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NASA Headquarters NACA Oral History Project
Edited Oral History Transcript

Ruth Hoover Smull
Interviewed by Sandra Johnson
Virginia Beach, Virginia – 1 May 2008

Johnson: Today is May 1, 2008. This oral history is being conducted with Ruth Hoover Smull as part of the NACA [National Advisory Committee for Aeronautics] Oral History Project sponsored by the NASA Headquarters History Office. This interview is being held in Virginia Beach, Virginia, and the interviewer is Sandra Johnson, assisted by Rebecca Wright. I want to thank you again for letting us come to your home today. I'd like to talk to you first about your first husband, Herbert Henry Hoover, and if you can tell us how you met him and when you first married.

Smull: Okay. It really was through family, because Herbert lost his mother when he was about nine years old. They lived in Knoxville, Tennessee, but his father was from my hometown, Stanley, North Carolina. He would come and visit his sisters and people in Stanley. He met my aunt and fell in love with her and married her. So Herbert was a little boy at that time, I was just an infant, just a baby, but we had known each other in different ways all along as we grew up. I didn’t see him that often, of course, but he used to kid and say that he used to baby-sit for me and my sister.

After he started working in South America, he would come home on vacations. I was a junior in college at the time, and he said to my aunt, “I’m going to marry Ruth.” She said, “Well, she’s nothing but a kid.” But my senior year, and after he worked in South America, he decided to come and apply for a job at Langley Field [NASA Langley Research Center, Hampton, Virginia] as a pilot there, so he was living in Hampton, Virginia, and was working at Langley Field as a pilot, NACA.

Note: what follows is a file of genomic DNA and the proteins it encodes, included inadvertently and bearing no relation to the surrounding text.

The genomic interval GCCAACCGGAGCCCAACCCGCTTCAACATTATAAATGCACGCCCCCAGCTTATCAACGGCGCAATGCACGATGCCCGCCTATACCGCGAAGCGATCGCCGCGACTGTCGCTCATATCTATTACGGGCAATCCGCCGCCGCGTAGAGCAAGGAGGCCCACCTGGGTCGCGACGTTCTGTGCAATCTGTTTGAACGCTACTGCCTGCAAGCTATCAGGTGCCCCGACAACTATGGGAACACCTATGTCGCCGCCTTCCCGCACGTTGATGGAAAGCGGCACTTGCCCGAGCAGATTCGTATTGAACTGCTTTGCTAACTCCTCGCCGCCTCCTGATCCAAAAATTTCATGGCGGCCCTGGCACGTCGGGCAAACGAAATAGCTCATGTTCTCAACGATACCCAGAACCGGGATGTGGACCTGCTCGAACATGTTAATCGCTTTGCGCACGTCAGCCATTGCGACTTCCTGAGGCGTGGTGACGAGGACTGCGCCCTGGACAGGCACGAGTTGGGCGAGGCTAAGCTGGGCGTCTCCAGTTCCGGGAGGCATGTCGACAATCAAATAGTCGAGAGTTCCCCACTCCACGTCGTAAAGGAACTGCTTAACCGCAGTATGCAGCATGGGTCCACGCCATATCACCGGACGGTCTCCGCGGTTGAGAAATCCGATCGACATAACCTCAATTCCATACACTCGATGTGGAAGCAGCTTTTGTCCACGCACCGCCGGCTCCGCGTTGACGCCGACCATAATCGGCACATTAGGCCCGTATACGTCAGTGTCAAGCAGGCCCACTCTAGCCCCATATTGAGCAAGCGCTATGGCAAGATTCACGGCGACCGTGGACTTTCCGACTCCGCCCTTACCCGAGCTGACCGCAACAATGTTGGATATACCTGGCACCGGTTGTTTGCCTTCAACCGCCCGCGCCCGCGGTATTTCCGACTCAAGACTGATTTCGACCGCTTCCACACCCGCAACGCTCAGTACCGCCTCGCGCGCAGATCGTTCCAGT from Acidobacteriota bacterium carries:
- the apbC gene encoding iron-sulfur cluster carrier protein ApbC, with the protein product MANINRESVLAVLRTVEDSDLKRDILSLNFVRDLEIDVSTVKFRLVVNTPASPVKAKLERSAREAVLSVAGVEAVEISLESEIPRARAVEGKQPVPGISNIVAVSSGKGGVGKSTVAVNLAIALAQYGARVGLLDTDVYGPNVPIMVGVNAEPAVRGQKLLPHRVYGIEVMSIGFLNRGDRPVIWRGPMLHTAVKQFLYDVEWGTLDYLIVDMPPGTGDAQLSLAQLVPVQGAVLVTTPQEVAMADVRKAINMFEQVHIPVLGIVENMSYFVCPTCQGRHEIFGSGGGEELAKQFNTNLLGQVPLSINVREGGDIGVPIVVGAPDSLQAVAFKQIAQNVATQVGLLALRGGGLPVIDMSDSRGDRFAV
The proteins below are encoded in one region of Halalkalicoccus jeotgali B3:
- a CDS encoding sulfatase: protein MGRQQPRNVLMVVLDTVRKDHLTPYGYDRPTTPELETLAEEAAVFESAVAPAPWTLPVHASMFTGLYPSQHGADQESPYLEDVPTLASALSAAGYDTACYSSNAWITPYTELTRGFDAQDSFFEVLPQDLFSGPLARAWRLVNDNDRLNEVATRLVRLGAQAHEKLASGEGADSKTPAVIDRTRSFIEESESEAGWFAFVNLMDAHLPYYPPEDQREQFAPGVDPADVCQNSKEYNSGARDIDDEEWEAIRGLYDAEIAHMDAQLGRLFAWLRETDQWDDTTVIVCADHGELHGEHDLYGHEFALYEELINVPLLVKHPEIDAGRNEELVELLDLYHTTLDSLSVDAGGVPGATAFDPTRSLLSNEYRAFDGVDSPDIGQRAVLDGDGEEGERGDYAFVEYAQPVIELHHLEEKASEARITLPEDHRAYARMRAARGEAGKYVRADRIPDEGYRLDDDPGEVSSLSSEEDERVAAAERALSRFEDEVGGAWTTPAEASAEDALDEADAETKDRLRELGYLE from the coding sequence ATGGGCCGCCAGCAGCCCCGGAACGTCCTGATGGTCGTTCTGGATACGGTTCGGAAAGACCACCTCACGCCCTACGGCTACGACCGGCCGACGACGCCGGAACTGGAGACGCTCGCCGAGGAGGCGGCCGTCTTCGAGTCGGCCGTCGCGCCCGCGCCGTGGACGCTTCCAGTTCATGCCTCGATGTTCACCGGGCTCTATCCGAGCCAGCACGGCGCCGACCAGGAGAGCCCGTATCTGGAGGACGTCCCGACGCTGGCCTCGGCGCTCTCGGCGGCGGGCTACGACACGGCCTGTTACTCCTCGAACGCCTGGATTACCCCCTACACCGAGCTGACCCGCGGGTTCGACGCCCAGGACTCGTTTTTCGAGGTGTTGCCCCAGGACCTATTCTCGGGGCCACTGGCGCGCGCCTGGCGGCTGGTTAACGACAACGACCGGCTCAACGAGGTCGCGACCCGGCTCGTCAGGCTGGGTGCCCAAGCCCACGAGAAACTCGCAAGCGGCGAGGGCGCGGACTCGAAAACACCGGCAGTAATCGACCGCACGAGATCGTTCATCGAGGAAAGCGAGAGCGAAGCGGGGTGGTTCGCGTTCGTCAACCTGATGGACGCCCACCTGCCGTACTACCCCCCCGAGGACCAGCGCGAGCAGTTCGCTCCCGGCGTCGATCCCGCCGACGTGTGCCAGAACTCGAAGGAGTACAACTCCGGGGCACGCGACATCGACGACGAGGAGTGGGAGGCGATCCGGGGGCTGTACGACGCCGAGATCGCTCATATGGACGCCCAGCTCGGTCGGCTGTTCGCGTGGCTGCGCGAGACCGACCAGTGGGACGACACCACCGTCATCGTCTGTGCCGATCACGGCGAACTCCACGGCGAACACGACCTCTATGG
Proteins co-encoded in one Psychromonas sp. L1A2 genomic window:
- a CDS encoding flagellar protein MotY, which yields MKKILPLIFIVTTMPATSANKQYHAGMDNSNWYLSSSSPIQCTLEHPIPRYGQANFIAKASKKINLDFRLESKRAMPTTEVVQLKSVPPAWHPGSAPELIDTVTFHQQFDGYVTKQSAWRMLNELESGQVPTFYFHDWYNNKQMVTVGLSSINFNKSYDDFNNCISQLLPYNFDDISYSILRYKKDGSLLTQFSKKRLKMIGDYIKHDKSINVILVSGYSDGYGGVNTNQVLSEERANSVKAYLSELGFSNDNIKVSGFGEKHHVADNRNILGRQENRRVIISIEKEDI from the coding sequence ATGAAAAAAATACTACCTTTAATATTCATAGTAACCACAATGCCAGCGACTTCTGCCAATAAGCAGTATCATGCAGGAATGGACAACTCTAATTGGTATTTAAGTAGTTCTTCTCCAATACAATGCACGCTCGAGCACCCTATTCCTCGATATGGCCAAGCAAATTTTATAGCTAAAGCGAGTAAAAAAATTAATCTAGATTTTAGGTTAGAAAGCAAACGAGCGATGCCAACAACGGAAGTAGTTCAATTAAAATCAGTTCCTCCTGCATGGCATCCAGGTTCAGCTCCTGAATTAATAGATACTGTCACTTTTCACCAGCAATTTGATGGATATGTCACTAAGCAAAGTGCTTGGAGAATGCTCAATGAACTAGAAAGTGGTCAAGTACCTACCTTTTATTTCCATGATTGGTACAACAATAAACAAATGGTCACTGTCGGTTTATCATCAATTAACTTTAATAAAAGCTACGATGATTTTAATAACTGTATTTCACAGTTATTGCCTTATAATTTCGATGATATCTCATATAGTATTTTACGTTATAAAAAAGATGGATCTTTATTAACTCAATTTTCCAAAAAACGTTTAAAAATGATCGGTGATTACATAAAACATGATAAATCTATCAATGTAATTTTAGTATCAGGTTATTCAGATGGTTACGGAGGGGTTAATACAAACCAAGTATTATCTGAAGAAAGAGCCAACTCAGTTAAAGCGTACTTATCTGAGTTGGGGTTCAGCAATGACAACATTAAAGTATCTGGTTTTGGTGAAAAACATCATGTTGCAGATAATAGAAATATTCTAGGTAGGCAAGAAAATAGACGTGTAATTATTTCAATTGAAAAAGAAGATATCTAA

The Christmas of my senior year in college, he wanted to know if he could pick me up and take me to Knoxville for Christmas. So my other aunt joined us, so the three of us spent Christmas in Knoxville. He rented an airplane and took me up for my first airplane ride, and of course I just melted. So that began our romance. Then my senior year, I invited him down to our senior prom. Our relationship began to get closer and closer, and he finally asked me to marry him, gave me my diamond, and we were married that summer after I graduated. I graduated in June, and we were married in August. So that’s the story of our lives.

Johnson: What year was that?

Smull: 1942.

Johnson: So when you married, you moved here to this area, to Hampton?

Smull: When we were married, he was working at Langley Field, so we moved to Hampton, Virginia. We had a child, a little girl, I guess the year after we were married. Well, she was born in ‘43. She had a rough time because she was born with meningitis. She developed meningitis after about three or four days. They don’t know where the infection came from, it might have been someone in the hospital, I don’t know. I remember Herbert just broke down. He fell across the bed and just broke down and cried. He said, “I already love her.”

Anyway, it was a rough time, so I spent about the first year having to take care of her, and he was busy with his work, flying and what have you. Then a couple years later, we decided to have one more child, and so we had a son born in ‘46. We couldn’t make up our minds what to name him for a couple days, and finally, I said, “Well, let’s just name him for you,” and he grinned from ear to ear. He said all along that name of his, Herbert Hoover, really got jokes all the time about it. My son now is Herbert Henry Hoover, Jr., but Herbert said, “We’re going to name him Hank,” so we call him Hank.

Johnson: Let’s talk about relocating. You grew up in North Carolina in a home that your family had lived in for several generations, and then you moved to Hampton. What was it like moving into Hampton, into that area, and with your husband working there?